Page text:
I’m constantly opening my iPhone’s Mail app to access my Gmail, and I’m not the only one: More than 350 million people currently use Gmail, with an increasing number of them accessing Google’s email service through their mobile phones.
But despite the fact that I have my phone set to “fetch” my Gmail every 15 minutes, I can’t seem to get it fast enough, and I find the search function on the iPhone’s Mail app leaves a lot to be desired.
So when a mobile version of an email app called Sparrow came to the iPhone a couple of weeks ago, I was hopeful that Sparrow would offer me a better mobile email experience.
Over the past week, I’ve been testing Sparrow on my iPhone, comparing it to other email apps, and I found that while Sparrow doesn’t solve every email problem, it does bring a new design and some new features to email on the iPhone. Gmail’s own app, meanwhile, was much better for searching through old emails than any other app I tested.
Sparrow costs $2.99, and is available for download through the App Store. It works with every type of email — including Gmail, Yahoo, AOL, and iCloud — except for secure Microsoft Exchange email accounts and POP accounts. That stands for Post Office Protocol, and means you’re downloading new messages from a server onto your computer. Users can connect multiple email accounts to the Sparrow app.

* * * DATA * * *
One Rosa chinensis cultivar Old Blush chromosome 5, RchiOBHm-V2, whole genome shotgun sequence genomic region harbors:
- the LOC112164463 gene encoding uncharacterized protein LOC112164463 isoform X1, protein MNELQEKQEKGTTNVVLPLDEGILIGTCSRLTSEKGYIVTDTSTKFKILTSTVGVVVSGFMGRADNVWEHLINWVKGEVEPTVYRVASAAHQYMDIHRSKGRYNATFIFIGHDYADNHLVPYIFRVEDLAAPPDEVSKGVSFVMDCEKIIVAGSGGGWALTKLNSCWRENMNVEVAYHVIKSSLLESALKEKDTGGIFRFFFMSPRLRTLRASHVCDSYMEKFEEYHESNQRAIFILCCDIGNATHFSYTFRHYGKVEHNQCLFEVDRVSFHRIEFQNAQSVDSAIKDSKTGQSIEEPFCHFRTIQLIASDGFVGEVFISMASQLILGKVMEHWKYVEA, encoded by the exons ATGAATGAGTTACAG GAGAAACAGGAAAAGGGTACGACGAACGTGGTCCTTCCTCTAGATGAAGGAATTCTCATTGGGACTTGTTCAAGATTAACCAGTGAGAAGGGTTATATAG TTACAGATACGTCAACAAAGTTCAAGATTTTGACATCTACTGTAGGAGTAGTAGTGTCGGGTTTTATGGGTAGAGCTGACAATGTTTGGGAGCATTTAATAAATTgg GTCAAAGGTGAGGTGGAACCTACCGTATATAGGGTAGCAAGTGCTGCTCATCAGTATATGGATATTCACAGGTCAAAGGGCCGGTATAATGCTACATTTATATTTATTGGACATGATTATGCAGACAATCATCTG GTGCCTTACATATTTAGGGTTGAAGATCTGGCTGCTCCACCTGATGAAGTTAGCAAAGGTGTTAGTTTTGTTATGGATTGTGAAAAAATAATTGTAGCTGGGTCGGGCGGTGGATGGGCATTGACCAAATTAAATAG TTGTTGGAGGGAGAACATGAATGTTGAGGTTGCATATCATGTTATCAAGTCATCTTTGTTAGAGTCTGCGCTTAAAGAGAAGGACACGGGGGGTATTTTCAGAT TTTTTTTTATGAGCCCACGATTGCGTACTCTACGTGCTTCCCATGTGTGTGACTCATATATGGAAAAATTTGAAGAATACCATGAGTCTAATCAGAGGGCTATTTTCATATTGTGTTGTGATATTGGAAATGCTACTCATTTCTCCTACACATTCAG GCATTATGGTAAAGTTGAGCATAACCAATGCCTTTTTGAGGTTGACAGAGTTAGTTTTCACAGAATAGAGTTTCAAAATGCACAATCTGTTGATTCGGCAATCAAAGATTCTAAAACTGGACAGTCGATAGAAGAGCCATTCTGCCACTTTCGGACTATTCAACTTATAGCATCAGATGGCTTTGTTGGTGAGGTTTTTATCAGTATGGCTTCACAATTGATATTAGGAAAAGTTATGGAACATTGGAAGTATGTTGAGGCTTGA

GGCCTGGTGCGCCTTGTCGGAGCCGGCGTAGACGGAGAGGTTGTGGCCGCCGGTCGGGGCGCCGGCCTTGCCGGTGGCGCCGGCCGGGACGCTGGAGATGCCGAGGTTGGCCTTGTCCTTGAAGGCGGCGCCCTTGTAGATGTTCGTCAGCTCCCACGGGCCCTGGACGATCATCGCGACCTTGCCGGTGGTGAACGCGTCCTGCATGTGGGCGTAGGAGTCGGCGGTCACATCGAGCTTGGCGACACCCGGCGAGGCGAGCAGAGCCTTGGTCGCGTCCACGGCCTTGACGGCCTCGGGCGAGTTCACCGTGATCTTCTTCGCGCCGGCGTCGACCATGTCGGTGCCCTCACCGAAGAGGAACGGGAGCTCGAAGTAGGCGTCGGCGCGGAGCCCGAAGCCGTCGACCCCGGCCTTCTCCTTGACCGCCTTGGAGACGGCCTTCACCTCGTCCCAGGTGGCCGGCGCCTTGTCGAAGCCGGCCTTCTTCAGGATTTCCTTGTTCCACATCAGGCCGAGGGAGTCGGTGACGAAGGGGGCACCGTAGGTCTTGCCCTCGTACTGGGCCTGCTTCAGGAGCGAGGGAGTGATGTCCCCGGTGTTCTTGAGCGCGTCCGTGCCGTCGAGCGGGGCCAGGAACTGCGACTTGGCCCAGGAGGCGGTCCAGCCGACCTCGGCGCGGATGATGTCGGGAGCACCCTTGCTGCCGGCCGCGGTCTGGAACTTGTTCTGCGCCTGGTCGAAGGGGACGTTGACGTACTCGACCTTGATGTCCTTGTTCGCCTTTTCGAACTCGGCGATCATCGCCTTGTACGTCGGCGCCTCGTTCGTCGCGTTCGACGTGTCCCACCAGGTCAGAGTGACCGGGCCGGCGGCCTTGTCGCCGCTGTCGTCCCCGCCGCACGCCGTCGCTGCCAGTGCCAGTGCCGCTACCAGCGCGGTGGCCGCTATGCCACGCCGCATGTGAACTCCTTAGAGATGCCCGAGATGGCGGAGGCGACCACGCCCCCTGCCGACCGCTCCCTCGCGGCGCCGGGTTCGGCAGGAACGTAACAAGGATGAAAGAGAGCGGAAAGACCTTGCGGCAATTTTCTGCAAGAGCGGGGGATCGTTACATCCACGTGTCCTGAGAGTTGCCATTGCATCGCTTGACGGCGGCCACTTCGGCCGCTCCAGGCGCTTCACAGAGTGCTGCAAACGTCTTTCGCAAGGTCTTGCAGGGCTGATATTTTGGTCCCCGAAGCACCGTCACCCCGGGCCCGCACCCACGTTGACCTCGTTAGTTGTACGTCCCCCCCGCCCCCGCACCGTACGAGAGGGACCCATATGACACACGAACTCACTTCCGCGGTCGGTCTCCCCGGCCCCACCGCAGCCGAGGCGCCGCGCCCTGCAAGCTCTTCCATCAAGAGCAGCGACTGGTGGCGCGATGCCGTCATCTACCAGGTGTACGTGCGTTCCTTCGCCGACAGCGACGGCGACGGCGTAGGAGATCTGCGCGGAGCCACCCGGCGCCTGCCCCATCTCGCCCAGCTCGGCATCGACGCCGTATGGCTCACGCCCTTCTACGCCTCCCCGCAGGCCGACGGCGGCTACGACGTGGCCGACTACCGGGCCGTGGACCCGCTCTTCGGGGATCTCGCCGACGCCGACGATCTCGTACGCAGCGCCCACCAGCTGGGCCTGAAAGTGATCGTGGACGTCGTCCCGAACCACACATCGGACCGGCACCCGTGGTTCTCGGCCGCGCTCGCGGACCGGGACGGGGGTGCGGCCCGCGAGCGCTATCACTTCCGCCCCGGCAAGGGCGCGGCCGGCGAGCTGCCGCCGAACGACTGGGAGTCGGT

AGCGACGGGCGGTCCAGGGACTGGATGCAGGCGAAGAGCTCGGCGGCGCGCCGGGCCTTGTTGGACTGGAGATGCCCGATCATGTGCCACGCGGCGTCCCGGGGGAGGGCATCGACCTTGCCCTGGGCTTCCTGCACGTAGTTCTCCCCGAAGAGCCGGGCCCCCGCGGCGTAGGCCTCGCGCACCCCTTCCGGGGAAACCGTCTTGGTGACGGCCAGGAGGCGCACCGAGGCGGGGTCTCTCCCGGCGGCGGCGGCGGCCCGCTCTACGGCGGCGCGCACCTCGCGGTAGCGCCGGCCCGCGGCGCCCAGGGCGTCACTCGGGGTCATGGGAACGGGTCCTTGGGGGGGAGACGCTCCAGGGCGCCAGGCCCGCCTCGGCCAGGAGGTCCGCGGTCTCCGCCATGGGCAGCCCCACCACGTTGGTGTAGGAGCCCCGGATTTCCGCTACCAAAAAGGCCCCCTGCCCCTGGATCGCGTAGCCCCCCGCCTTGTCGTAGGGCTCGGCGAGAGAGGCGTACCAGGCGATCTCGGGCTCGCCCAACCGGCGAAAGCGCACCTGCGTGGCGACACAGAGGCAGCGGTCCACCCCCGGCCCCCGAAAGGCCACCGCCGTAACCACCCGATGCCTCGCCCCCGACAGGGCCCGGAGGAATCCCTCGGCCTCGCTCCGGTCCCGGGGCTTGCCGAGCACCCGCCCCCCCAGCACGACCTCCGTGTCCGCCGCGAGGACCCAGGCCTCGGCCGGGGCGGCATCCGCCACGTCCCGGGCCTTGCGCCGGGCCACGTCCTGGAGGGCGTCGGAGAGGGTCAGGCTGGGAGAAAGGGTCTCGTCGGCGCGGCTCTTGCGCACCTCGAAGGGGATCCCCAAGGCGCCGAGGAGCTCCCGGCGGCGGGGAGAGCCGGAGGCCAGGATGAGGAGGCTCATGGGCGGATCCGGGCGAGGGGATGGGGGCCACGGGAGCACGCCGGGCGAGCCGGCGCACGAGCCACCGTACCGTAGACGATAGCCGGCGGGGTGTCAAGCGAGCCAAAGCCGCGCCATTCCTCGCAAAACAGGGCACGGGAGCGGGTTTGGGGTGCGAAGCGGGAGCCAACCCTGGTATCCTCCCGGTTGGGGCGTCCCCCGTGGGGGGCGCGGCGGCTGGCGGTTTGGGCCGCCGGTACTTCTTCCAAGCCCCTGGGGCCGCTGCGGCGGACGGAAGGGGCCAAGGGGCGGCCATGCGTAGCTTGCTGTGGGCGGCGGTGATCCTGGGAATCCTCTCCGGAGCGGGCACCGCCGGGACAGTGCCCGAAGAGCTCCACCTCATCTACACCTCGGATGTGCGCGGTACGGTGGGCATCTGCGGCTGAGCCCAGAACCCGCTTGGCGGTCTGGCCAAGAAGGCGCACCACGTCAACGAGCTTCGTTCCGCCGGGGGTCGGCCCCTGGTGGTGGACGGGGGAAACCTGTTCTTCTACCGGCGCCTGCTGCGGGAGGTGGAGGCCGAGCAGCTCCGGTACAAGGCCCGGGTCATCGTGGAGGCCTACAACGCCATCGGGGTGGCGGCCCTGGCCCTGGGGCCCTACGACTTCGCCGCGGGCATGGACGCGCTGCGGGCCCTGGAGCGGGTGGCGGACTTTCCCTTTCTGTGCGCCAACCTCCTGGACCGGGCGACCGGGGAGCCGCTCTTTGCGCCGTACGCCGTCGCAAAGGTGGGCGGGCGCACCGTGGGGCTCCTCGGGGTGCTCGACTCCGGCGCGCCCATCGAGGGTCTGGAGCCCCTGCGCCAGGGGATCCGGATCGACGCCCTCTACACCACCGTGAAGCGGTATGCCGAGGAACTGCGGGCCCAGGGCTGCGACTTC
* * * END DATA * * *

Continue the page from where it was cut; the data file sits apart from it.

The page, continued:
After downloading the app and accessing my Gmail account through it, I was prompted to link to my Facebook account, so that my Gmails would appear with the sender’s picture, provided that we were Facebook friends.
Right away, I noticed that the Sparrow app’s interface was easier on the eyes than the iPhone’s core Mail app. There are three main panes to the Sparrow app: The first pane lists your email accounts; the second lists Inbox, Sent Mail, Drafts, Trash, Spam, etc.; and the third pane is your Inbox. At the top of the Inbox is a navigation bar for quick scrolling through Unread and Favorite messages.
I thought Sparrow’s “threading” system made long email exchanges easier to read. If you’ve got an email with multiple exchanges, Sparrow doesn’t stack the exchanges and make you guess which one to tap in order to get to the email content you need. Instead, Sparrow lays all the text of the emails out for you. The core Mail app on iPhone offers both threaded and unthreaded emails, but unthreaded means you have a bunch of emails in your inbox rather than the conversation collapsed into one.
But Sparrow still doesn’t offer push notifications — immediate notifications that pop up on the interface of your phone when you’ve received a new email, even when you’re not in the app. Sparrow said this is because its iOS app initially wasn’t approved by Apple when it was built with push notifications, and Sparrow had to remove that function. (The iPhone’s Mail app does support push email, with iCloud, Gmail, Yahoo, Microsoft Hotmail, Microsoft Exchange and .Mac accounts.)
And in my experience, new email data took longer to load through the Sparrow app than it did through the core iPhone Mail app.